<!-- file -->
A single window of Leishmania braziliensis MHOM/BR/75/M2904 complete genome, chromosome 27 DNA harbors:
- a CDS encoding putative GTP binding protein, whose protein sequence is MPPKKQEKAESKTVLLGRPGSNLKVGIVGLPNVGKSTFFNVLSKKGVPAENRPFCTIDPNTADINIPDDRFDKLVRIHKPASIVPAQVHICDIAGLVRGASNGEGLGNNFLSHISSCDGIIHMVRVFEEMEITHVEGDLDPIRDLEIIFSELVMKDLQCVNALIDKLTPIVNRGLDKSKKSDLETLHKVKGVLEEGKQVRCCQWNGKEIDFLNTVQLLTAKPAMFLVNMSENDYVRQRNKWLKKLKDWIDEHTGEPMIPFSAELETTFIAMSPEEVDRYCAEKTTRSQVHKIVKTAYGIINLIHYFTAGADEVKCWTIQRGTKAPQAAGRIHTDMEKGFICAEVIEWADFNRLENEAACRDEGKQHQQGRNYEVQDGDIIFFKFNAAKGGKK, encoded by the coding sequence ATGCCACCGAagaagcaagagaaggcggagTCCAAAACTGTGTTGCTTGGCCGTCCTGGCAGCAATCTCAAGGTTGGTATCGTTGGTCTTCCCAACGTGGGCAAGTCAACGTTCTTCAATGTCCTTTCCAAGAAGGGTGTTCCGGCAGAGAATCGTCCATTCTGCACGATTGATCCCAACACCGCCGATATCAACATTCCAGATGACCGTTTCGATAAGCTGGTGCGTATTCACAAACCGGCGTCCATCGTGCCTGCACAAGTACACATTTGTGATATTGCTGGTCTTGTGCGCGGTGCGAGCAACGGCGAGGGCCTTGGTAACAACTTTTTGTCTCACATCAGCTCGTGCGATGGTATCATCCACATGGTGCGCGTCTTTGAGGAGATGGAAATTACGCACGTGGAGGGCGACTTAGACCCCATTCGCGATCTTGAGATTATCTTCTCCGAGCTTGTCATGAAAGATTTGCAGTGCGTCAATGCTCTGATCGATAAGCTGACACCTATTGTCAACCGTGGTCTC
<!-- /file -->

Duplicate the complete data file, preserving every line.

A single window of Leishmania braziliensis MHOM/BR/75/M2904 complete genome, chromosome 27 DNA harbors:
- a CDS encoding putative GTP binding protein, whose protein sequence is MPPKKQEKAESKTVLLGRPGSNLKVGIVGLPNVGKSTFFNVLSKKGVPAENRPFCTIDPNTADINIPDDRFDKLVRIHKPASIVPAQVHICDIAGLVRGASNGEGLGNNFLSHISSCDGIIHMVRVFEEMEITHVEGDLDPIRDLEIIFSELVMKDLQCVNALIDKLTPIVNRGLDKSKKSDLETLHKVKGVLEEGKQVRCCQWNGKEIDFLNTVQLLTAKPAMFLVNMSENDYVRQRNKWLKKLKDWIDEHTGEPMIPFSAELETTFIAMSPEEVDRYCAEKTTRSQVHKIVKTAYGIINLIHYFTAGADEVKCWTIQRGTKAPQAAGRIHTDMEKGFICAEVIEWADFNRLENEAACRDEGKQHQQGRNYEVQDGDIIFFKFNAAKGGKK, encoded by the coding sequence ATGCCACCGAagaagcaagagaaggcggagTCCAAAACTGTGTTGCTTGGCCGTCCTGGCAGCAATCTCAAGGTTGGTATCGTTGGTCTTCCCAACGTGGGCAAGTCAACGTTCTTCAATGTCCTTTCCAAGAAGGGTGTTCCGGCAGAGAATCGTCCATTCTGCACGATTGATCCCAACACCGCCGATATCAACATTCCAGATGACCGTTTCGATAAGCTGGTGCGTATTCACAAACCGGCGTCCATCGTGCCTGCACAAGTACACATTTGTGATATTGCTGGTCTTGTGCGCGGTGCGAGCAACGGCGAGGGCCTTGGTAACAACTTTTTGTCTCACATCAGCTCGTGCGATGGTATCATCCACATGGTGCGCGTCTTTGAGGAGATGGAAATTACGCACGTGGAGGGCGACTTAGACCCCATTCGCGATCTTGAGATTATCTTCTCCGAGCTTGTCATGAAAGATTTGCAGTGCGTCAATGCTCTGATCGATAAGCTGACACCTATTGTCAACCGTGGTCTC